Dean’s Diversity Forum: Celebrates Centennial of the Harlem Renaissance: Law, Lawyers and the Pursuit of Excellence
Widener Law Commonwealth welcomed an esteemed panel of lawyers and scholars to the campus last Friday to commemorate the centennial of the Harlem Renaissance, the theme for the 13th annual Dean’s Diversity Forum.
About 75 people were on hand to hear three panels cover a range of topics exploring the intersection of race, culture and the law, both historically and in the present day.
“Widener Law Commonwealth is fortunate to welcome such an esteemed group of lawyers and scholars, including our alumni, and talented students, to participate in this important event,” said Dean Christian A. Johnson, who noted in his remarks that 30 percent of the incoming first year students are men and women of color.
Kenneth Mack, Lawrence D. Biele Professor of Law and Affiliate Professor of History at Harvard University and author of Representing the Race, The Creation of the Civil Rights Lawyer, presented a talk entitled “Race and Representation: Lessons from the Lives of Civil Rights Lawyers.”
Civil rights lawyers were practicing during the Harlem Renaissance, a time of exceptional creativity and robust thought, when Americans were asking “hard questions about race and identity,” Mack said.
“Lawyers, like artists in the Harlem Renaissance, were renegotiating boundaries of race in the early 20th century and using the courtroom to do it,” he said. “Law is a tie that binds us together.”
In the panel “Law of the Arts and a Lawyer’s Role in the Creative Process,” two Widener Law Commonwealth alumni, Todd J. Shill ‘93, co-founder Pillar + Aught and Deryck Henry ‘95, of the law offices of Deryck Henry, discussed the impact of television on American culture.
Asked if television can influence culture, Shill, an entertainment lawyer who has worked with major film and television production companies on shows for many networks, said, indeed it can. Among Shill’s clients was Levi Stoltzfus, star of the hit reality TV show, Amish Mafia.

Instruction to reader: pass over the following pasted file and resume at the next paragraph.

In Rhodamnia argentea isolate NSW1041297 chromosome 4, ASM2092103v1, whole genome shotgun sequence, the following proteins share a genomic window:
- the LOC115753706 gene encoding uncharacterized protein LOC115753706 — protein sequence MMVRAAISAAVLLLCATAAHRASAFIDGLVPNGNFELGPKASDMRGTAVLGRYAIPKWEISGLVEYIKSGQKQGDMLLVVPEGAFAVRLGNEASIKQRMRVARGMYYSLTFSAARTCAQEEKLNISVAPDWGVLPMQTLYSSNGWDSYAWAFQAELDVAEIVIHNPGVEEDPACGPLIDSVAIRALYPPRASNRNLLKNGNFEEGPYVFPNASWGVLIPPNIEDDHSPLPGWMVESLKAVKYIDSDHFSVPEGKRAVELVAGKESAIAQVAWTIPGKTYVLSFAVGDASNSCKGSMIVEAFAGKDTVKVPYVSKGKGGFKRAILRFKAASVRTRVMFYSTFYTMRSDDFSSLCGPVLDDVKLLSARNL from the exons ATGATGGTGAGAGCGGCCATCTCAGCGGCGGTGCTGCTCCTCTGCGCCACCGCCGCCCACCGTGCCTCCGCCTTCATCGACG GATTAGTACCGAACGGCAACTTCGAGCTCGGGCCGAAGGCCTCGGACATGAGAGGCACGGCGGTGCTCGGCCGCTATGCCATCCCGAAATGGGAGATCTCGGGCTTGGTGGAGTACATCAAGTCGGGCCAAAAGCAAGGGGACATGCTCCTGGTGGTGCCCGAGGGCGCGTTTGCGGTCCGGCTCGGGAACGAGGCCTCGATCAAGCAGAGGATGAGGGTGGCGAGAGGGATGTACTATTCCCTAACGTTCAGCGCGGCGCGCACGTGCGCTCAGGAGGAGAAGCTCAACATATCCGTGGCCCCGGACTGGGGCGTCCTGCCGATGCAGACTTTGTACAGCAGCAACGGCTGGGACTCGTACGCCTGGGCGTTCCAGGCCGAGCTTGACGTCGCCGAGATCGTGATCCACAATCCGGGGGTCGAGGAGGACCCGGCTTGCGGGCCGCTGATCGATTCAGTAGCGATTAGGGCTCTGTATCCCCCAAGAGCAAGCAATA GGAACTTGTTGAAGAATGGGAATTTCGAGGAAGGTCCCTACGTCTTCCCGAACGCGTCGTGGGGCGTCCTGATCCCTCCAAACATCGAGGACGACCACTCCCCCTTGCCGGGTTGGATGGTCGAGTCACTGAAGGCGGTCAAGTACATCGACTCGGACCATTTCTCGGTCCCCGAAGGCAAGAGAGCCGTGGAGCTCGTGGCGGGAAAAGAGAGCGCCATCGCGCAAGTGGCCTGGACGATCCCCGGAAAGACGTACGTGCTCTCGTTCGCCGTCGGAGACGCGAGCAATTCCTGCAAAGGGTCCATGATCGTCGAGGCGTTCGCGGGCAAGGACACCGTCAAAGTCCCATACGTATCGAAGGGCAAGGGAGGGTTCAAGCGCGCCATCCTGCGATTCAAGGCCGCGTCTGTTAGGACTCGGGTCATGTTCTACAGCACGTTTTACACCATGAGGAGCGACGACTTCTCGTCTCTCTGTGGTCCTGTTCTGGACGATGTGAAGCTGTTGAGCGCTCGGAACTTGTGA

“Look at the thirst for knowledge about the Amish. There’s a reason [Stoltzfus’] book (Amish Confidential) was on New York Times best seller list,” said Shill. “Not only did they change their culture, they’ve changed us because of the exposure.”
Randall Westbrook, an education professor at Fairleigh Dickinson University and the Hon. Nathaniel Nichols, a retired Delaware County Common Pleas Court judge, discussed “The Harlem Renaissance and the Civil Rights Movement.”
Westbrook talked about the challenges of integration and pointed to W.E.B. Du Bois, one of the leading African American intellectuals of the 20th century, prominent during the Harlem Renaissance, for his role in inspiring African Americans to pursue “an intellectual education,” beyond the tradition vocational employment training.
"There is still more progress to be made," Nichols told CBS 21, which covered the event. “That will happen when we have programs like this, where people can dialogue, learn, and relate to each other.”
Student leaders Calvin Pierre, president of the Black Law Students Association, Jennifer Bolivar, president of the Latin American Law Students Association and Richard Marcil, treasurer of the Asian Pacific Law Students Association, welcomed the guest speakers to campus and gave an overview of their efforts to provide support and fellowship for students of color. Salvatore Sciacca, editor-in-chief of the Widener Commonwealth Law Review, also offered welcoming remarks.